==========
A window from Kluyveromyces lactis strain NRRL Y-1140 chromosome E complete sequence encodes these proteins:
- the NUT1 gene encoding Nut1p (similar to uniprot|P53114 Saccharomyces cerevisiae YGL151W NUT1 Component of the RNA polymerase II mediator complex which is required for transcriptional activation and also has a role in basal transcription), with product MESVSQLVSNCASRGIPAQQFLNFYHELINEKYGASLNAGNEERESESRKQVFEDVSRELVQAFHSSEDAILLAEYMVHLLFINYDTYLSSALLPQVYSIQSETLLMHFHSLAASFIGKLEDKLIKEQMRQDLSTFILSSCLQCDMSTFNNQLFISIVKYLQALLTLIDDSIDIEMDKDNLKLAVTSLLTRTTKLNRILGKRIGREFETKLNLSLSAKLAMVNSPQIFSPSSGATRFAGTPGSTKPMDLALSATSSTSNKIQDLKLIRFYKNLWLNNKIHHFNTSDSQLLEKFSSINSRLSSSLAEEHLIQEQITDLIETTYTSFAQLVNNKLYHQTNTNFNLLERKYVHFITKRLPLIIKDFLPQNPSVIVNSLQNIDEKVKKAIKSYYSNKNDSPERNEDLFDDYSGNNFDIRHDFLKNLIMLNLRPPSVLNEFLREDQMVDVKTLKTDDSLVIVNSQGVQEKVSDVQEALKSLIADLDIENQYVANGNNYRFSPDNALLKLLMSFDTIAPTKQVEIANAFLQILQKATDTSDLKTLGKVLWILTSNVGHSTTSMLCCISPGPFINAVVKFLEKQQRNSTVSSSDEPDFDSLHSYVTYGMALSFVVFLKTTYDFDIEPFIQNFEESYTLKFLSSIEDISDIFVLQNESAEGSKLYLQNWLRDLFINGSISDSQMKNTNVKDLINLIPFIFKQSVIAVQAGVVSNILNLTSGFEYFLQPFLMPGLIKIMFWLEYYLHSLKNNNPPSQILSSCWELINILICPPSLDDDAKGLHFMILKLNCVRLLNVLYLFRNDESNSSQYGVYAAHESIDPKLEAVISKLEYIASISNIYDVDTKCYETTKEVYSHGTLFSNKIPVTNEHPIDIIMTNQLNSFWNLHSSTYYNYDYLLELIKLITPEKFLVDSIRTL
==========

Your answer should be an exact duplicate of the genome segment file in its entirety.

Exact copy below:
A window from Kluyveromyces lactis strain NRRL Y-1140 chromosome E complete sequence encodes these proteins:
- the NUT1 gene encoding Nut1p (similar to uniprot|P53114 Saccharomyces cerevisiae YGL151W NUT1 Component of the RNA polymerase II mediator complex which is required for transcriptional activation and also has a role in basal transcription), with product MESVSQLVSNCASRGIPAQQFLNFYHELINEKYGASLNAGNEERESESRKQVFEDVSRELVQAFHSSEDAILLAEYMVHLLFINYDTYLSSALLPQVYSIQSETLLMHFHSLAASFIGKLEDKLIKEQMRQDLSTFILSSCLQCDMSTFNNQLFISIVKYLQALLTLIDDSIDIEMDKDNLKLAVTSLLTRTTKLNRILGKRIGREFETKLNLSLSAKLAMVNSPQIFSPSSGATRFAGTPGSTKPMDLALSATSSTSNKIQDLKLIRFYKNLWLNNKIHHFNTSDSQLLEKFSSINSRLSSSLAEEHLIQEQITDLIETTYTSFAQLVNNKLYHQTNTNFNLLERKYVHFITKRLPLIIKDFLPQNPSVIVNSLQNIDEKVKKAIKSYYSNKNDSPERNEDLFDDYSGNNFDIRHDFLKNLIMLNLRPPSVLNEFLREDQMVDVKTLKTDDSLVIVNSQGVQEKVSDVQEALKSLIADLDIENQYVANGNNYRFSPDNALLKLLMSFDTIAPTKQVEIANAFLQILQKATDTSDLKTLGKVLWILTSNVGHSTTSMLCCISPGPFINAVVKFLEKQQRNSTVSSSDEPDFDSLHSYVTYGMALSFVVFLKTTYDFDIEPFIQNFEESYTLKFLSSIEDISDIFVLQNESAEGSKLYLQNWLRDLFINGSISDSQMKNTNVKDLINLIPFIFKQSVIAVQAGVVSNILNLTSGFEYFLQPFLMPGLIKIMFWLEYYLHSLKNNNPPSQILSSCWELINILICPPSLDDDAKGLHFMILKLNCVRLLNVLYLFRNDESNSSQYGVYAAHESIDPKLEAVISKLEYIASISNIYDVDTKCYETTKEVYSHGTLFSNKIPVTNEHPIDIIMTNQLNSFWNLHSSTYYNYDYLLELIKLITPEKFLVDSIRTL